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Night Photography West Yorkshire

In recent months I’ve been spending more time on night photography. It’s a difficult discipline, but one that can undoubtedly give very rewarding results – but you have to put the work in! This image was taken at my local haunt of St. Aidans Nature Reserve, between Leeds and Castleford. Clear skies are great for cityscapes, but when shooting wide scenes like this it’s tough to balance the exposure correctly. From experience I decided the best conditions would be partial cloud which would create movement in the sky and hopefully some colour too.

Alllerton Bywater, near Castleford, England. 5th October 2016. Disused dragline and lake at night, with moving clouds and stars, site of former opencast coal mine, now a flourisihing nature reserve.
Allerton Bywater, near Castleford, England. 5th October 2016. Disused dragline and lake at night, with moving clouds and stars, site of former opencast coal mine, now a flourishing nature reserve.

Much of the difficulty in night photography is technical – as well as not forgetting anything crucial (missing one piece of equipment can ruin a photo session –  I know.!). I had already scouted a good viewpoint for this image and arrived in darkness, around 7.30pm on an October’s night. First I took a test shot – this is for two reasons 1. To ensure sharp focus  and 2. To make sure the composition is how I want it. Setting the ISO at 12800 and a wide aperture of f4 I could get a ‘quick’ test shot at about 5 seconds. Focusing can be tricky – I set the focus to infinity which proved to work perfectly; my test shot was sharp. I then set my exposure for my proper image on a lower ISO for minimal noise. I chose an ISO of 400 and aperture of f8. Again using experience I estimated an exposure time of seven and a half minutes; of course you can always do the exposure maths to work it out! With the camera on my tripod and a remote release I set the exposure to bulb mode, pressed the button then timed it on my phone.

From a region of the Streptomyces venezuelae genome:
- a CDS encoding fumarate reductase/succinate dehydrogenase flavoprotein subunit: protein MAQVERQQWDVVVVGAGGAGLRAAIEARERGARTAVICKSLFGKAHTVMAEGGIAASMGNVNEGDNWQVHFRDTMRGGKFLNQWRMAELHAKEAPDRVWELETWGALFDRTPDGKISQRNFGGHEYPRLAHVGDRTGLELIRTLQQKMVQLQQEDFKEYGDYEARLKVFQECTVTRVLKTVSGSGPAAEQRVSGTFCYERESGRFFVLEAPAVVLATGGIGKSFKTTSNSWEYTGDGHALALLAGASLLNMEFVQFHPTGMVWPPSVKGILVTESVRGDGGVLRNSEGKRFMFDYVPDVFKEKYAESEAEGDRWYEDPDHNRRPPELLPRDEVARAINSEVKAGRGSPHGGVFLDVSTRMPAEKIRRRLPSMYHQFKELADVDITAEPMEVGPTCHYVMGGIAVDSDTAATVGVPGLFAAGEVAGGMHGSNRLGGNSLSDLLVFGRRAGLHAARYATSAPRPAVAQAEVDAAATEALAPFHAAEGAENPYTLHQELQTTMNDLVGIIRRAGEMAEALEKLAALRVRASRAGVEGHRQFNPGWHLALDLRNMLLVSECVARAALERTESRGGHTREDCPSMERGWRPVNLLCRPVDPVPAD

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The Importance of Being There

The Importance of Being There

It’s barely past 5.00am and I’m standing ankle deep in water next to my tripod, waiting patiently for the sun to climb above the tree-lined horizon. Already I can tell that I’ve made a good decision: the predicted early morning mist is clinging to the shallow pool and swirling in the soft breeze; the sky is largely clear but with the added touch of low cloud straight ahead. My composition is wide, to encompass the urban surroundings of this fascinating place. I’m happy with the foreground – the low sun will highlight the plants, revealing texture and form. I take a test shot before the sun rises but know the resulting image is flat; lifeless. It needs the light. The light will transform everything.